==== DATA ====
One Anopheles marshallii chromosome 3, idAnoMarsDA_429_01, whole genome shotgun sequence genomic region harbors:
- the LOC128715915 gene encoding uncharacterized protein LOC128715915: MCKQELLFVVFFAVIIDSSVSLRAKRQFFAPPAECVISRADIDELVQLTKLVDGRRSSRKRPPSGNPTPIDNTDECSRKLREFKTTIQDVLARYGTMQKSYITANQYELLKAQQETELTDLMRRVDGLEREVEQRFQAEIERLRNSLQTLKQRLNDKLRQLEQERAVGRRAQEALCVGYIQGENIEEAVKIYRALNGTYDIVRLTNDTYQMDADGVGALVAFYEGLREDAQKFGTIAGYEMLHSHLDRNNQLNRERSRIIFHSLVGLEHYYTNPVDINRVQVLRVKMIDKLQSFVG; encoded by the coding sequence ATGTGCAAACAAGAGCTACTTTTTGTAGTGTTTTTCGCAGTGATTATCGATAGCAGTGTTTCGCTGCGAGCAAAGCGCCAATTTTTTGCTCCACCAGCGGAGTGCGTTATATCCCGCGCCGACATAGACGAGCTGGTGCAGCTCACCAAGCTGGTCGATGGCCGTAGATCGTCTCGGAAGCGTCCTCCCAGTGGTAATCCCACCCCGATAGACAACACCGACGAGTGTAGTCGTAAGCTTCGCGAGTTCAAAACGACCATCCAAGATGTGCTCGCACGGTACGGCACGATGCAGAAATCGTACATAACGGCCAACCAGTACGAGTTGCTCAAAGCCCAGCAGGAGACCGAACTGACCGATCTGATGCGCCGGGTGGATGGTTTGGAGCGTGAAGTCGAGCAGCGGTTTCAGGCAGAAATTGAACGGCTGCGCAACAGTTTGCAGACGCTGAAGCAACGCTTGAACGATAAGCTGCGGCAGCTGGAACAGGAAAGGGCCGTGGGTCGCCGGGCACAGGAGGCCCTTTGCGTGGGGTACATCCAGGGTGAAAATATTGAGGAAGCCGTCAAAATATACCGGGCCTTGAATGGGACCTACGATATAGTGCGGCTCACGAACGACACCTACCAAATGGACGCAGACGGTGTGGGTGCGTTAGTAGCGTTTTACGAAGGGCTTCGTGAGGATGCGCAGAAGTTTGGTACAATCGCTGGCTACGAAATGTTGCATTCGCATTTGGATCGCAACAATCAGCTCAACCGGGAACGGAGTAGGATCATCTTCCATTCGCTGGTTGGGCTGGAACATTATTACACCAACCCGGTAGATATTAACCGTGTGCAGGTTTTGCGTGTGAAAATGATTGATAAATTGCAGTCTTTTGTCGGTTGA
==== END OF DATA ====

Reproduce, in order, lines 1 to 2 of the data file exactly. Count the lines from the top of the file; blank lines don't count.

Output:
One Anopheles marshallii chromosome 3, idAnoMarsDA_429_01, whole genome shotgun sequence genomic region harbors:
- the LOC128715915 gene encoding uncharacterized protein LOC128715915: MCKQELLFVVFFAVIIDSSVSLRAKRQFFAPPAECVISRADIDELVQLTKLVDGRRSSRKRPPSGNPTPIDNTDECSRKLREFKTTIQDVLARYGTMQKSYITANQYELLKAQQETELTDLMRRVDGLEREVEQRFQAEIERLRNSLQTLKQRLNDKLRQLEQERAVGRRAQEALCVGYIQGENIEEAVKIYRALNGTYDIVRLTNDTYQMDADGVGALVAFYEGLREDAQKFGTIAGYEMLHSHLDRNNQLNRERSRIIFHSLVGLEHYYTNPVDINRVQVLRVKMIDKLQSFVG; encoded by the coding sequence ATGTGCAAACAAGAGCTACTTTTTGTAGTGTTTTTCGCAGTGATTATCGATAGCAGTGTTTCGCTGCGAGCAAAGCGCCAATTTTTTGCTCCACCAGCGGAGTGCGTTATATCCCGCGCCGACATAGACGAGCTGGTGCAGCTCACCAAGCTGGTCGATGGCCGTAGATCGTCTCGGAAGCGTCCTCCCAGTGGTAATCCCACCCCGATAGACAACACCGACGAGTGTAGTCGTAAGCTTCGCGAGTTCAAAACGACCATCCAAGATGTGCTCGCACGGTACGGCACGATGCAGAAATCGTACATAACGGCCAACCAGTACGAGTTGCTCAAAGCCCAGCAGGAGACCGAACTGACCGATCTGATGCGCCGGGTGGATGGTTTGGAGCGTGAAGTCGAGCAGCGGTTTCAGGCAGAAATTGAACGGCTGCGCAACAGTTTGCAGACGCTGAAGCAACGCTTGAACGATAAGCTGCGGCAGCTGGAACAGGAAAGGGCCGTGGGTCGCCGGGCACAGGAGGCCCTTTGCGTGGGGTACATCCAGGGTGAAAATATTGAGGAAGCCGTCAAAATATACCGGGCCTTGAATGGGACCTACGATATAGTGCGGCTCACGAACGACACCTACCAAATGGACGCAGACGGTGTGGGTGCGTTAGTAGCGTTTTACGAAGGGCTTCGTGAGGATGCGCAGAAGTTTGGTACAATCGCTGGCTACGAAATGTTGCATTCGCATTTGGATCGCAACAATCAGCTCAACCGGGAACGGAGTAGGATCATCTTCCATTCGCTGGTTGGGCTGGAACATTATTACACCAACCCGGTAGATATTAACCGTGTGCAGGTTTTGCGTGTGAAAATGATTGATAAATTGCAGTCTTTTGTCGGTTGA